It’s easy to think of our personal responsibilities and obligations as immoveable stones in the rock quarry of our lives.  But the truth is: whatever we are “expected” to do is a function of our own decisions and choices.  I know: Ouch!
But the truly insidious part is that these “to-dos” are not a function of one giant, T-Rex-sized choice that we make that shackles every square on our calendar or fills-up every spot of the day’s chore list on the pad in the kitchen—you know, the one that invariably has a cat or other cute creature on it and reminds us to, “Hang in There” or “Take it Easy.”  Irony, much? 
In actual fact, the rock quarry gets filled with the stones of obligation over time, with small decision after small decision—some made with intention, yes, but others made out of mere habit and thoughtless repetition.
That’s where mindfulness comes in.
We must be conscious of, and intentional with, as many of our choices as possible, instead of making a knee-jerk reaction, or feeling obligated to a colleague or family member, or worst of all, acting on our habitual treadmill like some living breathing robot and just doing the same thing over and over again simply because that’s how we’ve done it before.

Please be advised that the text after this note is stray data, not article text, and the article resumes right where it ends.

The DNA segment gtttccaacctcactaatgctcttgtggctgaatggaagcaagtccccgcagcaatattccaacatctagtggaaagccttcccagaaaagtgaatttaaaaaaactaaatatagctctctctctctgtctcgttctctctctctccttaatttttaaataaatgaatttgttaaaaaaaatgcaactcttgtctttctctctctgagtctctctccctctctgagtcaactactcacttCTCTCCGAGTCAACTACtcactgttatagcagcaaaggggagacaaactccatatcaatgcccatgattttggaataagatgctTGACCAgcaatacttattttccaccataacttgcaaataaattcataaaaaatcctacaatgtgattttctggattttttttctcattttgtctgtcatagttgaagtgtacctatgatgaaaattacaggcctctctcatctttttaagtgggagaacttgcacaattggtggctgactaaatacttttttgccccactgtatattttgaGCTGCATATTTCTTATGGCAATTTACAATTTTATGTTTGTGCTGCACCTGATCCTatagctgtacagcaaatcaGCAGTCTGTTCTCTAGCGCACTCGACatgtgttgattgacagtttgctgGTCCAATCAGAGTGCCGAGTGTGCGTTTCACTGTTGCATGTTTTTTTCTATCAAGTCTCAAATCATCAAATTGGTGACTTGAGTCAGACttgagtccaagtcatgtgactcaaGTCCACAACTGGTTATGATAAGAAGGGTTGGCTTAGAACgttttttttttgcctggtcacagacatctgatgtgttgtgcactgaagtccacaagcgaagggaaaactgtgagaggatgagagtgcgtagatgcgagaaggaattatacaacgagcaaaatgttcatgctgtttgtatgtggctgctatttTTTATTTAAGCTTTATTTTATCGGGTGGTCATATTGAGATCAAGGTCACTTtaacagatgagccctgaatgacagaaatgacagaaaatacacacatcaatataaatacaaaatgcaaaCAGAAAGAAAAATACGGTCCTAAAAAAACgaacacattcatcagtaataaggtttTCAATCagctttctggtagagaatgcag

On the contrary, we must ask ourselves, “Will this be the best decision to put me closer to where I want to be in the long run?” or “Is this something I TRULY want to do?”
And this is where “No*,” comes in.
Yesterday, someone in the Twitterverse sent me this article** about the benefits of saying no, and it inspired me to talk a little more about this idea of gently declining new and unwanted obligations.  I’ve talked about it before, but it’s always nice to be reminded that, as Anne Lamott says, “No” can be a complete sentence. Whether we are being asked to join another district committee, lead a project or program at our school, or even asked by a loved one to do just one more thing, we have the right to evaluate and assess for ourselves whether this new thing will be do-able, or if we should gracefully and politely say, “No, thank you.”
If we are asked to do something, participate in something, or take on another responsibility, saying no:
–Does not make us lazy.
–Does not make us mean.
–Does not make us selfish.
–Does not make us insensitive, inconsiderate, or thoughtless.
–Does not make us evil degenerates bent on thwarting the anguished cries of our friends and loved ones. 
(Extreme? Maybe. But tell me that you’ve never felt that way or that someone hasn’t implied that you SHOULD feel that way. . .)
What saying “No” DOES mean, however, is that we are honoring our time, our health, our energy levels, and our boundaries.  We are being WISE and SMART and INTENTIONAL about our decisions. We are trying to put ourselves in a better place so that we can of EVEN MORE AND BETTER use to others, instead of being overburdened, overworked, overscheduled, and ultimately, burnt out.
Sometimes, of course, we need to swing our hammer and break those rocks.  Sometimes, though, we need to set the hammer down and just say no, I’ve got enough stones in this quarry already.

And if people balk?

Just remember: You’ve still got a hammer. 🙂 TZT

*If you liked this post, “Just Say No” is an entire chapter in The Zen Teacher: Creating Simplicity, Focus, and Tranquility in the Classroom. 

**H/T to Ms. Zadigian